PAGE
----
Can murine uterine natural killer cells give insights into the pathogenesis of preeclampsia?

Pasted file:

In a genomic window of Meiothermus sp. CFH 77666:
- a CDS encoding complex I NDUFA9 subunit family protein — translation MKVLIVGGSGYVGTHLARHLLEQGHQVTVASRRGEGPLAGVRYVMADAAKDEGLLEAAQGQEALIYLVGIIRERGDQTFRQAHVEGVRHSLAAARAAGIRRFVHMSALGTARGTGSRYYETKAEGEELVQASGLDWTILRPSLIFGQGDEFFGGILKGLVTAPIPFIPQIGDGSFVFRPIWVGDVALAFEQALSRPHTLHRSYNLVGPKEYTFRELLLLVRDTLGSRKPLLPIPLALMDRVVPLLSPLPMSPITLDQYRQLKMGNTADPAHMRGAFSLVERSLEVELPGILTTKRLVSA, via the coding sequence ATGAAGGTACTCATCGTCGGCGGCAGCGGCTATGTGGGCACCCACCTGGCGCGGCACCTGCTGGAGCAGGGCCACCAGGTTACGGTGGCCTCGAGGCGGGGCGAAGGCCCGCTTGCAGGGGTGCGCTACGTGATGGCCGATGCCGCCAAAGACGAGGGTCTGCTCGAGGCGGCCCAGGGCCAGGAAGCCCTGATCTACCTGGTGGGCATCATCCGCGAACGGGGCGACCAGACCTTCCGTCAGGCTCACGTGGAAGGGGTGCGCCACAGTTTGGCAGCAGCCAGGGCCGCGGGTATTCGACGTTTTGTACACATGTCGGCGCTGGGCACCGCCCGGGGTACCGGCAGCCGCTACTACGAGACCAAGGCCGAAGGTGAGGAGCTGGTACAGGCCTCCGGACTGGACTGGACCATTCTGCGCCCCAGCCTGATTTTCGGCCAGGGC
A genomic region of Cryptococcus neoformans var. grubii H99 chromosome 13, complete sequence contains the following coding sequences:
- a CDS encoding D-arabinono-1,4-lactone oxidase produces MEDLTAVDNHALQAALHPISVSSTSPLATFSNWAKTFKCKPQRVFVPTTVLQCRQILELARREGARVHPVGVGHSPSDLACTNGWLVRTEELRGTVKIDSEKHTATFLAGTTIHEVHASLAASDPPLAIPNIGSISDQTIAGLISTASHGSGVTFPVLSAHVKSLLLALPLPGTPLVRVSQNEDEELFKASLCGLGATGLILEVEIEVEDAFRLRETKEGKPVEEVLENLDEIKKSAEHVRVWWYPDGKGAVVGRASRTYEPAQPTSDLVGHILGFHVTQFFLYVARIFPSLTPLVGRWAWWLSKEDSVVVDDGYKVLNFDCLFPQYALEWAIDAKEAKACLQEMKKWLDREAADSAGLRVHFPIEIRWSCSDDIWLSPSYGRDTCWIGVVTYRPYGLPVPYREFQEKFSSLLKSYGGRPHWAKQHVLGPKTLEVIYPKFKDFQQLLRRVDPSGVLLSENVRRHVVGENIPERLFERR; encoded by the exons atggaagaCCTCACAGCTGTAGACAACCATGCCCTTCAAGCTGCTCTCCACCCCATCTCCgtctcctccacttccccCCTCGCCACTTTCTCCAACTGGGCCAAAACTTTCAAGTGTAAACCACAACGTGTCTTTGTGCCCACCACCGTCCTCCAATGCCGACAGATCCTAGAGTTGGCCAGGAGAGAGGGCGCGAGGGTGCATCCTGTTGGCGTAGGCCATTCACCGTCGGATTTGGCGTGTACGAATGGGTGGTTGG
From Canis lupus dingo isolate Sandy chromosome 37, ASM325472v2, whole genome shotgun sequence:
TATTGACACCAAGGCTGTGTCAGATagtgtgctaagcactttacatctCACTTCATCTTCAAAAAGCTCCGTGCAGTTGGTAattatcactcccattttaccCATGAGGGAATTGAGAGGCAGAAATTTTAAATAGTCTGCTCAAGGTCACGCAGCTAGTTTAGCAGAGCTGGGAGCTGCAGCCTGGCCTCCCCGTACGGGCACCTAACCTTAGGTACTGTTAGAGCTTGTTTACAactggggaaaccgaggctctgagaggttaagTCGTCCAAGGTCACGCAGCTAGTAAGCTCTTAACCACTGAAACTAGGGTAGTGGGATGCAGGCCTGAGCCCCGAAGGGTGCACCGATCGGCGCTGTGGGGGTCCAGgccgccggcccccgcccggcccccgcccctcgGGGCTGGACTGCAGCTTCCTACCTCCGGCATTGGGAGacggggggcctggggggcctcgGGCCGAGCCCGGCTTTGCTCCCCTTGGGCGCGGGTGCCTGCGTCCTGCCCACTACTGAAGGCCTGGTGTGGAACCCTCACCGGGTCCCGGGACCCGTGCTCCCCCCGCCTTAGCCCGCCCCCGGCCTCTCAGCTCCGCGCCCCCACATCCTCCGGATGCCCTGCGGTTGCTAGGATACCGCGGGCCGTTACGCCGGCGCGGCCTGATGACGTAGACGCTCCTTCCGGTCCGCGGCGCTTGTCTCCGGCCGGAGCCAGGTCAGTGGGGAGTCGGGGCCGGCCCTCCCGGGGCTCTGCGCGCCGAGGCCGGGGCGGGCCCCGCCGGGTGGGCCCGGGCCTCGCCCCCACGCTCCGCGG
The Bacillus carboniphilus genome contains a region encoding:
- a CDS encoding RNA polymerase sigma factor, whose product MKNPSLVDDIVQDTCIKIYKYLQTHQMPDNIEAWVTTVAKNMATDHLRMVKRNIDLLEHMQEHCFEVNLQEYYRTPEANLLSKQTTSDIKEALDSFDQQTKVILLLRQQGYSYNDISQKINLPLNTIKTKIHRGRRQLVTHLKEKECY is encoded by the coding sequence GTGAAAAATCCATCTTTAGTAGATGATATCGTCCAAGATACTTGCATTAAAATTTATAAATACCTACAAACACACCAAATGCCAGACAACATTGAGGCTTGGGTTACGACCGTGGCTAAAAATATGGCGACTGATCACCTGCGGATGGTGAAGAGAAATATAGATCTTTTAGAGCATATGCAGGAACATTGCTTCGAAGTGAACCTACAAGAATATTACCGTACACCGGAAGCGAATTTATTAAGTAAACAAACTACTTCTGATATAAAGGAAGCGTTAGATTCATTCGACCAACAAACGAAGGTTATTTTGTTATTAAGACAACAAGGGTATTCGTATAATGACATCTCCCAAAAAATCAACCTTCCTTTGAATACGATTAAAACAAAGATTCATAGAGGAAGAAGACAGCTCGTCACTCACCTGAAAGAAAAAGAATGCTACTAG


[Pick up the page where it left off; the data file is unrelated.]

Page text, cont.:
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These studies aimed to advance understanding of the functions of pregnancy-associated uterine lymphocytes of the natural killer (NK) cell lineage. The approach was morphometric analysis of implantation sites from timed pregnancies in genetically modified mice deficient in NK cells or in signaling associated with their major product, the cytokine interferon-gamma. In four different strains of pregnant, NK cell--deficient mice, the major decidual arterioles failed to undergo modifications to their smooth-muscle coats and displayed endothelial cell damage. Decidua lacked normal cell density. This pathology was observed by the end of the first trimester, before placental differentiation. By midgestation in these strains, placentas were smaller than in control strains. In normal mice, many uterine NK cells are perivascular in location and appear to be activated because they are the major sources of interferon-gamma and of the interferon-gamma--regulated enzyme inducible nitric oxide synthase. During pregnancy in mice genetically ablated for interferon-gamma, the interferon-gamma receptor chain-alpha or the transcription factor interferon regulatory factor-1, uterine NK cells differentiate but appear to be abnormal both morphologically and functionally. In these three strains, failure of pregnancy-induced vascular modifications and overt necrosis of decidua occur. Thus, in mice, lymphocytes of the NK cell lineage make specialized contributions to pregnancy-associated modification of the uterine vasculature and to maintenance of decidua. These contributions are achieved through interferon-gamma--mediated gene regulation and appear to enhance subsequent placental growth. Human CD56 bright decidual lymphocytes may have analogous functions. If so, changes in numbers or levels of activity of human uterine NK cells or mutations in genes regulated by uterine interferon-gamma could contribute to initiation of preeclampsia.
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